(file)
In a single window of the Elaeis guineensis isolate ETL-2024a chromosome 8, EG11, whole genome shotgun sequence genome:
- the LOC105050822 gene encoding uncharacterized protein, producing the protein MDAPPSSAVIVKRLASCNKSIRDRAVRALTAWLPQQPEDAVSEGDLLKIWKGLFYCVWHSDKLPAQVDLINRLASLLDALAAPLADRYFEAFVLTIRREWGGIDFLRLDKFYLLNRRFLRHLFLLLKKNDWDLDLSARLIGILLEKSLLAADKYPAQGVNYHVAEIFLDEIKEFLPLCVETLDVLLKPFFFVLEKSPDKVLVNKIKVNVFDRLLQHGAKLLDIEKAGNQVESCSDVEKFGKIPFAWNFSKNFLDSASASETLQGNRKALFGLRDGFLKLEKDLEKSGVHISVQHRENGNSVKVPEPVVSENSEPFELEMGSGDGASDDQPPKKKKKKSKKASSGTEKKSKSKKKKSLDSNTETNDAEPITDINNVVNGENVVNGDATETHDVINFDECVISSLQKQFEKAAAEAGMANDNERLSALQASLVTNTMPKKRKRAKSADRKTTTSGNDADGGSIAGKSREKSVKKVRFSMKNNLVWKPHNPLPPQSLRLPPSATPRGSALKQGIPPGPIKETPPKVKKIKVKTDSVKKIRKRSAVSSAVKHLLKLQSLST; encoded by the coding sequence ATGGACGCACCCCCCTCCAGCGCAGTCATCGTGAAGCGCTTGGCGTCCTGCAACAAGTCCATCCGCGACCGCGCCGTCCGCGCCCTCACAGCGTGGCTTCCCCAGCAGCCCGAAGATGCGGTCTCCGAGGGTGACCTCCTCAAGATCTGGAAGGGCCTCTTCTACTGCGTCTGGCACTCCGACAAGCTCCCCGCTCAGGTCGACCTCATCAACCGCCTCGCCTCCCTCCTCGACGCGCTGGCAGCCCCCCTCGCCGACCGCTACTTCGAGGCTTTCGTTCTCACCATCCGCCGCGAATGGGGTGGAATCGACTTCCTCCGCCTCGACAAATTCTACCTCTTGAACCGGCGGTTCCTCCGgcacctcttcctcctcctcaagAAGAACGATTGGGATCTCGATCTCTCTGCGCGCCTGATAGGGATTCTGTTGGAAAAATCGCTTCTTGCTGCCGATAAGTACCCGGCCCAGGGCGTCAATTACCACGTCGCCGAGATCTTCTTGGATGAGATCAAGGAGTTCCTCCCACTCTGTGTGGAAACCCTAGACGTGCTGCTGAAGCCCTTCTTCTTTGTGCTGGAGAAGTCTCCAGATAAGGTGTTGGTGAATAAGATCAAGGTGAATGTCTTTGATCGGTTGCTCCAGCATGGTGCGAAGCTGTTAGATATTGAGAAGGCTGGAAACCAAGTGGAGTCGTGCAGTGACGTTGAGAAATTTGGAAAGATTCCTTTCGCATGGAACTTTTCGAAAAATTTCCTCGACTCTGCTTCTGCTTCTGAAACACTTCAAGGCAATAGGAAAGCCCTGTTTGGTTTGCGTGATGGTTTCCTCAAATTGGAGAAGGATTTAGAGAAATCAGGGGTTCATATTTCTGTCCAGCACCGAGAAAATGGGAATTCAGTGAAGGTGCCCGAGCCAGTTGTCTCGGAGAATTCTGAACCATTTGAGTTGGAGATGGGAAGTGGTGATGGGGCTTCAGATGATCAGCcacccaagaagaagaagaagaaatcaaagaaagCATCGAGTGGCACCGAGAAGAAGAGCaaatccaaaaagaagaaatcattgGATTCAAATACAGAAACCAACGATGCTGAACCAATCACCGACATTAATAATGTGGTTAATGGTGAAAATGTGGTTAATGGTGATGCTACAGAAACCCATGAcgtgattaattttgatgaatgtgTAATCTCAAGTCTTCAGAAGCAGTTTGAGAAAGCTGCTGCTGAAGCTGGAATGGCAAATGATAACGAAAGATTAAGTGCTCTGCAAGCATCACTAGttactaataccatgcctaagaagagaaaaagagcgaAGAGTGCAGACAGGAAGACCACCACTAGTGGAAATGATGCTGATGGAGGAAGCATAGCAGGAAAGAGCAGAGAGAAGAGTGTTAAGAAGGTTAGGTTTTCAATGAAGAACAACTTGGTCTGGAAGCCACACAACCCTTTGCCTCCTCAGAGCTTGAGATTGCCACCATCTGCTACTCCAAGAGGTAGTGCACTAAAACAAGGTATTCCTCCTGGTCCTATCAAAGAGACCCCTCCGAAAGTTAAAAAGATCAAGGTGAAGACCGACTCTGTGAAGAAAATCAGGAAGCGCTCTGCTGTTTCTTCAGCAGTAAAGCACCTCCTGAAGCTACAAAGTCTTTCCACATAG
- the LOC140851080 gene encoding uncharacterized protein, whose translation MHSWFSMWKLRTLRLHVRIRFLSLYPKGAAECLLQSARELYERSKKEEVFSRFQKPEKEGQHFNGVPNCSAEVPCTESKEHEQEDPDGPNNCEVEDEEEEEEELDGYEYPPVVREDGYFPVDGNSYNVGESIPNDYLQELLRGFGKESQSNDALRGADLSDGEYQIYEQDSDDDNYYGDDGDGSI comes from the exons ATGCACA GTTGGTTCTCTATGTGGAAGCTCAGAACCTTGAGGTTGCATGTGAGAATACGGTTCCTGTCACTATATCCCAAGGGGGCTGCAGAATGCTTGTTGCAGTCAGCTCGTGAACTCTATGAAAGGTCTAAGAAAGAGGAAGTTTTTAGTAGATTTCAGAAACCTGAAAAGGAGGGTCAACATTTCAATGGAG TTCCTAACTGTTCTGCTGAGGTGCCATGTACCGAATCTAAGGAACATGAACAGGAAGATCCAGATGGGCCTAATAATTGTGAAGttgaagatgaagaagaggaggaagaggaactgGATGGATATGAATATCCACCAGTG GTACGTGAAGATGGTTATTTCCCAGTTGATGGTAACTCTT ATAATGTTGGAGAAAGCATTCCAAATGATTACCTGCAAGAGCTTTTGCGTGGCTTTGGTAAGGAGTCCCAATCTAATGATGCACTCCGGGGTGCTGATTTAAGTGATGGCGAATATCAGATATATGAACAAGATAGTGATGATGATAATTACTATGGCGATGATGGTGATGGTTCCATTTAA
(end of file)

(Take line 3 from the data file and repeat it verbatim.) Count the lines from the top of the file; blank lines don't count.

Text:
- the LOC140851080 gene encoding uncharacterized protein, whose translation MHSWFSMWKLRTLRLHVRIRFLSLYPKGAAECLLQSARELYERSKKEEVFSRFQKPEKEGQHFNGVPNCSAEVPCTESKEHEQEDPDGPNNCEVEDEEEEEEELDGYEYPPVVREDGYFPVDGNSYNVGESIPNDYLQELLRGFGKESQSNDALRGADLSDGEYQIYEQDSDDDNYYGDDGDGSI comes from the exons ATGCACA GTTGGTTCTCTATGTGGAAGCTCAGAACCTTGAGGTTGCATGTGAGAATACGGTTCCTGTCACTATATCCCAAGGGGGCTGCAGAATGCTTGTTGCAGTCAGCTCGTGAACTCTATGAAAGGTCTAAGAAAGAGGAAGTTTTTAGTAGATTTCAGAAACCTGAAAAGGAGGGTCAACATTTCAATGGAG TTCCTAACTGTTCTGCTGAGGTGCCATGTACCGAATCTAAGGAACATGAACAGGAAGATCCAGATGGGCCTAATAATTGTGAAGttgaagatgaagaagaggaggaagaggaactgGATGGATATGAATATCCACCAGTG GTACGTGAAGATGGTTATTTCCCAGTTGATGGTAACTCTT ATAATGTTGGAGAAAGCATTCCAAATGATTACCTGCAAGAGCTTTTGCGTGGCTTTGGTAAGGAGTCCCAATCTAATGATGCACTCCGGGGTGCTGATTTAAGTGATGGCGAATATCAGATATATGAACAAGATAGTGATGATGATAATTACTATGGCGATGATGGTGATGGTTCCATTTAA